As more financial advisors go independent, David Settanni will attest that making the switch to the RIA space was one of the best things he did for his career.
“Being in the independent broker-dealer channel, I just felt that we didn’t have any necessarily brand recognition,” said Settanni, who’s advisor and chief financial officer at Settanni Financial, an independent RIA. “It was as if I was working in a wirehouse. So I said, ‘Well, we’re already independent, why not become truly independent?’”
He added that going independent allowed him to have an entrepreneurial mindset, which helped him conceive programs at lower costs for clients.
It’s a familiar move for many other advisors as well. Cerulli announced Monday that independent and hybrid RIA channels experienced the largest year-over-year growth rate in advisor head count, a trend that holds true over the five- and 10-year periods.
Cerulli found that the number of independent RIA firms has grown at a compound annual growth rate of 2.4% over the last decade, while the number of advisors operating at independent RIAs has grown at a CAGR of 5.2% over the same period.
“Although the wirehouse channel dominates industry assets and average advisor productivity, the flexibility and higher payout percentages of independence are appealing to many advisors,” Andrew Blake, associate director of Cerulli, said in a release.
Settanni said most advisors are likely making the move to RIAs as they try to find a balanced response to the pressures they face from both clients and wirehouses.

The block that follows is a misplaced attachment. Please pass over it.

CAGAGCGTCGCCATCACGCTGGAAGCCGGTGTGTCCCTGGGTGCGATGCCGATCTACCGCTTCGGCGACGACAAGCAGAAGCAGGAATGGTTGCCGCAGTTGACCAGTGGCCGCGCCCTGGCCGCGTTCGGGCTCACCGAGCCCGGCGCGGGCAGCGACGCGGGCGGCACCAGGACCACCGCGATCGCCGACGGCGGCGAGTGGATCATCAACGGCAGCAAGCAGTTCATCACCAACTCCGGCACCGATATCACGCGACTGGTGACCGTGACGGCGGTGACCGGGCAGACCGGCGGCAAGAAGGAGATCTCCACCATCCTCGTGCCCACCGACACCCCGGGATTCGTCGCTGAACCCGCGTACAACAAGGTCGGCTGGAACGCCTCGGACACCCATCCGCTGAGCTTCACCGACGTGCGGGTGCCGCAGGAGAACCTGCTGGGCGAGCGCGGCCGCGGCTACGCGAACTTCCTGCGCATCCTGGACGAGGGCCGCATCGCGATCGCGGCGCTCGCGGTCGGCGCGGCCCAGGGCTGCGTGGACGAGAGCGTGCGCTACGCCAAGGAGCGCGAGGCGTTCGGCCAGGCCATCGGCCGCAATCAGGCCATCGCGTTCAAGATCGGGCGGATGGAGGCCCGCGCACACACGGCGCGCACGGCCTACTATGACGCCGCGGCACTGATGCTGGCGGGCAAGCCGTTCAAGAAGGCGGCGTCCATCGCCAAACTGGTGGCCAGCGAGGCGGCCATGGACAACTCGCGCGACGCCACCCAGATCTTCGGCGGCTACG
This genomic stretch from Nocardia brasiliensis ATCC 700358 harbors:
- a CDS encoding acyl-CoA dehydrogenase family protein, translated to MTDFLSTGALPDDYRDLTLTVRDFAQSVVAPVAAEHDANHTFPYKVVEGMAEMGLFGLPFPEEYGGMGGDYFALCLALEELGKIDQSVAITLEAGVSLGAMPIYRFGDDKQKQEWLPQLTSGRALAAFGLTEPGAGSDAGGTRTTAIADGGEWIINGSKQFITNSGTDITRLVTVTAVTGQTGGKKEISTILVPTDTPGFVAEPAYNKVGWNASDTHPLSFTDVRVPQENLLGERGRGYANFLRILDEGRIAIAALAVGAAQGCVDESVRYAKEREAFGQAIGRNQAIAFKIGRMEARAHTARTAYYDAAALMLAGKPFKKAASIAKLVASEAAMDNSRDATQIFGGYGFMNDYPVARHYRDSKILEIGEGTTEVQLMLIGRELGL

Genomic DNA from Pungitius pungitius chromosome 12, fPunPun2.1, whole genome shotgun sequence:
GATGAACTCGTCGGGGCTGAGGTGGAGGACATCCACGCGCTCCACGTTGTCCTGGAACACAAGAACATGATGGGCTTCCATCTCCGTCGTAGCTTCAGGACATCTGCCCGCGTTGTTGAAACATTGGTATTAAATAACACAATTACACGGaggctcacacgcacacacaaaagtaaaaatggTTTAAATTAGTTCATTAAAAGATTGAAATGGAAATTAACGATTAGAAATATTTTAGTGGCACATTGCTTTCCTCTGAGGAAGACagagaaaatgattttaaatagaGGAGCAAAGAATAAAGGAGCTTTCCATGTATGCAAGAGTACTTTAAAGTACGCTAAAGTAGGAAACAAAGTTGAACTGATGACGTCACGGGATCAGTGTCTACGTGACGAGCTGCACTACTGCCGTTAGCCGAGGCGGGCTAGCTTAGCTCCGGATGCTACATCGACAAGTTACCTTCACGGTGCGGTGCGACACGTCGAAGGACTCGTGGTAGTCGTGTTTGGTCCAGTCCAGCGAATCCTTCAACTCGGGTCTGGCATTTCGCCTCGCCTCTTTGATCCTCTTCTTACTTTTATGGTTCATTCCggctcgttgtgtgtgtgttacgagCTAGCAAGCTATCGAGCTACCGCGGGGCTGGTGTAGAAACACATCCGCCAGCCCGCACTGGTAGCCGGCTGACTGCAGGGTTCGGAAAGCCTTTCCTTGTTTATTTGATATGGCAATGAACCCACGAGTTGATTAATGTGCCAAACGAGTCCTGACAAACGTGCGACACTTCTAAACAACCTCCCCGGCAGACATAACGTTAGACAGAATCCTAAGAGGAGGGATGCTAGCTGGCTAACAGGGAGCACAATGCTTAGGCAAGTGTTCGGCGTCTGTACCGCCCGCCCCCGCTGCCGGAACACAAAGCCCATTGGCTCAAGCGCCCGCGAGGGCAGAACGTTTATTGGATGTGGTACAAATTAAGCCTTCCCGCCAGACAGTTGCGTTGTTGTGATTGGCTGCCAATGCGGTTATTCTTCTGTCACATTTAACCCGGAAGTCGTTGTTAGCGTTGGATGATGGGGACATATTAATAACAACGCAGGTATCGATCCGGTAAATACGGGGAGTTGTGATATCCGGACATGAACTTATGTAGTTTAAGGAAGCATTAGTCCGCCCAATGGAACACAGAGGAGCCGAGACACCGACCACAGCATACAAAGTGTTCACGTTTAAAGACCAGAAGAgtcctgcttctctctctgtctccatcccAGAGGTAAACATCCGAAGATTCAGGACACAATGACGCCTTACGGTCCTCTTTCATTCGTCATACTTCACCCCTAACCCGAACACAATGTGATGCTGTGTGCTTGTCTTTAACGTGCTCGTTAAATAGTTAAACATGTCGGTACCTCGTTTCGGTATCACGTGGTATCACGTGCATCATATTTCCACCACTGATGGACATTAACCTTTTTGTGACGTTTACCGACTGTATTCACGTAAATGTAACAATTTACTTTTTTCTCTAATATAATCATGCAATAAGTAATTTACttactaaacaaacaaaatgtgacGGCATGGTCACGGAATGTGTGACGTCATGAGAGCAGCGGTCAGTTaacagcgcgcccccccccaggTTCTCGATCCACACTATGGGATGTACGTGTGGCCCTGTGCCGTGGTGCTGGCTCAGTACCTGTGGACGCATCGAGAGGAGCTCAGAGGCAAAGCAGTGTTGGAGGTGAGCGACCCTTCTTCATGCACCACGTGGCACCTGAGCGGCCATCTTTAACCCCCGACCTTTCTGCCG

“Clients are generally demanding lower fees. So we’re trying to deliver [great investment products] to our clients and trying to work with them to potentially lower our fees,” he said. “But in the case of a wirehouse, they’re raising the cost for you to be an advisor.”
Michael Freeberg, founding member and CEO of Greenwich Wealth Management, said exchange-traded funds are one of the reasons why he went independent. He considers them an advisor’s best friend.
“The combination of the advent of exchange-traded funds and independent advice has made the registered investment advisory channel not only competitive, but it has given it advantages that far outweigh the large bank and broker,” he said.
Freeberg added that in the last decade, RIA firms have become the object of desire of private equity firms because of the fee-based model, in which advisors are getting paid on assets rather than commissions.
He advises against starting an RIA without having $100 million to $500 million in assets under management, though.
Cerulli projects that the independent and hybrid RIA channels will control nearly one-third of intermediary asset market share by 2027.
Harry Figgie, partner and wealth advisor at Greenwich, says that’s likely since there’s nothing appealing about the bank and broker model.
“I think the open architecture of the independent model, the potential financial benefit and the ability to create equity value within your firm or as part of a larger firm is such a considerable financial motivation for people to leave the bank and broker model,” he said.